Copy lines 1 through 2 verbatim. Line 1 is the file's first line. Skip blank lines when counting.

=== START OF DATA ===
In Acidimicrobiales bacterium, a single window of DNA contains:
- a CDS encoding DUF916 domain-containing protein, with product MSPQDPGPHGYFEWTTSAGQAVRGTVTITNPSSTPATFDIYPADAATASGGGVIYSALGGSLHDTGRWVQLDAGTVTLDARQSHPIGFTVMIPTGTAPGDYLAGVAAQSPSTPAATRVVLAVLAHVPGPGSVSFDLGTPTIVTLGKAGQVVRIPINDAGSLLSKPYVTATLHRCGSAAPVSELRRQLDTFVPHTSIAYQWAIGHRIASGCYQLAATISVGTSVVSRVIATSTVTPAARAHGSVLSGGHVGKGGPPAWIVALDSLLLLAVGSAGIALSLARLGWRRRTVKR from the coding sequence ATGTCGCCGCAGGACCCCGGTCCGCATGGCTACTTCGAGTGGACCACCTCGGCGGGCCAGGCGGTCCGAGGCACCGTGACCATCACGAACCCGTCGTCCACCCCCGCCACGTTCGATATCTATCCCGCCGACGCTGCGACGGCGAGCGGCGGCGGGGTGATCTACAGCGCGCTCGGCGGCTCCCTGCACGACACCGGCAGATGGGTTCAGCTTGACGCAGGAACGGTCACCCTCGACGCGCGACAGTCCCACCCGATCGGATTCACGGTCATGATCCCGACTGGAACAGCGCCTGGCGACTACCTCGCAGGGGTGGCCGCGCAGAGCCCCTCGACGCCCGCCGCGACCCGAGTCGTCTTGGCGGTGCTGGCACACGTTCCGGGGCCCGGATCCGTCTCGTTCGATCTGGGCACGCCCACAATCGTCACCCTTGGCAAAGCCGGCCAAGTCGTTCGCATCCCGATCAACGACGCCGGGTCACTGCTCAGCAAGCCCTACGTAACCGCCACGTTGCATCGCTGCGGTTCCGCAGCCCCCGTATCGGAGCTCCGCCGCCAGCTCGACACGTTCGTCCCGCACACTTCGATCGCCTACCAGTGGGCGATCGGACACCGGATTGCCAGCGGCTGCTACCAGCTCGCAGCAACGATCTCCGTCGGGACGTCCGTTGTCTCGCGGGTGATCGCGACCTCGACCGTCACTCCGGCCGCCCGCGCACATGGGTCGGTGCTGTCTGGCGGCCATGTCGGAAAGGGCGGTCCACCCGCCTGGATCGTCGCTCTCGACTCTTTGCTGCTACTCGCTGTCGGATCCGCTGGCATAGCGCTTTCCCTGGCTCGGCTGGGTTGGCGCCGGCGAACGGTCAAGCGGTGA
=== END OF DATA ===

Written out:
In Acidimicrobiales bacterium, a single window of DNA contains:
- a CDS encoding DUF916 domain-containing protein, with product MSPQDPGPHGYFEWTTSAGQAVRGTVTITNPSSTPATFDIYPADAATASGGGVIYSALGGSLHDTGRWVQLDAGTVTLDARQSHPIGFTVMIPTGTAPGDYLAGVAAQSPSTPAATRVVLAVLAHVPGPGSVSFDLGTPTIVTLGKAGQVVRIPINDAGSLLSKPYVTATLHRCGSAAPVSELRRQLDTFVPHTSIAYQWAIGHRIASGCYQLAATISVGTSVVSRVIATSTVTPAARAHGSVLSGGHVGKGGPPAWIVALDSLLLLAVGSAGIALSLARLGWRRRTVKR from the coding sequence ATGTCGCCGCAGGACCCCGGTCCGCATGGCTACTTCGAGTGGACCACCTCGGCGGGCCAGGCGGTCCGAGGCACCGTGACCATCACGAACCCGTCGTCCACCCCCGCCACGTTCGATATCTATCCCGCCGACGCTGCGACGGCGAGCGGCGGCGGGGTGATCTACAGCGCGCTCGGCGGCTCCCTGCACGACACCGGCAGATGGGTTCAGCTTGACGCAGGAACGGTCACCCTCGACGCGCGACAGTCCCACCCGATCGGATTCACGGTCATGATCCCGACTGGAACAGCGCCTGGCGACTACCTCGCAGGGGTGGCCGCGCAGAGCCCCTCGACGCCCGCCGCGACCCGAGTCGTCTTGGCGGTGCTGGCACACGTTCCGGGGCCCGGATCCGTCTCGTTCGATCTGGGCACGCCCACAATCGTCACCCTTGGCAAAGCCGGCCAAGTCGTTCGCATCCCGATCAACGACGCCGGGTCACTGCTCAGCAAGCCCTACGTAACCGCCACGTTGCATCGCTGCGGTTCCGCAGCCCCCGTATCGGAGCTCCGCCGCCAGCTCGACACGTTCGTCCCGCACACTTCGATCGCCTACCAGTGGGCGATCGGACACCGGATTGCCAGCGGCTGCTACCAGCTCGCAGCAACGATCTCCGTCGGGACGTCCGTTGTCTCGCGGGTGATCGCGACCTCGACCGTCACTCCGGCCGCCCGCGCACATGGGTCGGTGCTGTCTGGCGGCCATGTCGGAAAGGGCGGTCCACCCGCCTGGATCGTCGCTCTCGACTCTTTGCTGCTACTCGCTGTCGGATCCGCTGGCATAGCGCTTTCCCTGGCTCGGCTGGGTTGGCGCCGGCGAACGGTCAAGCGGTGA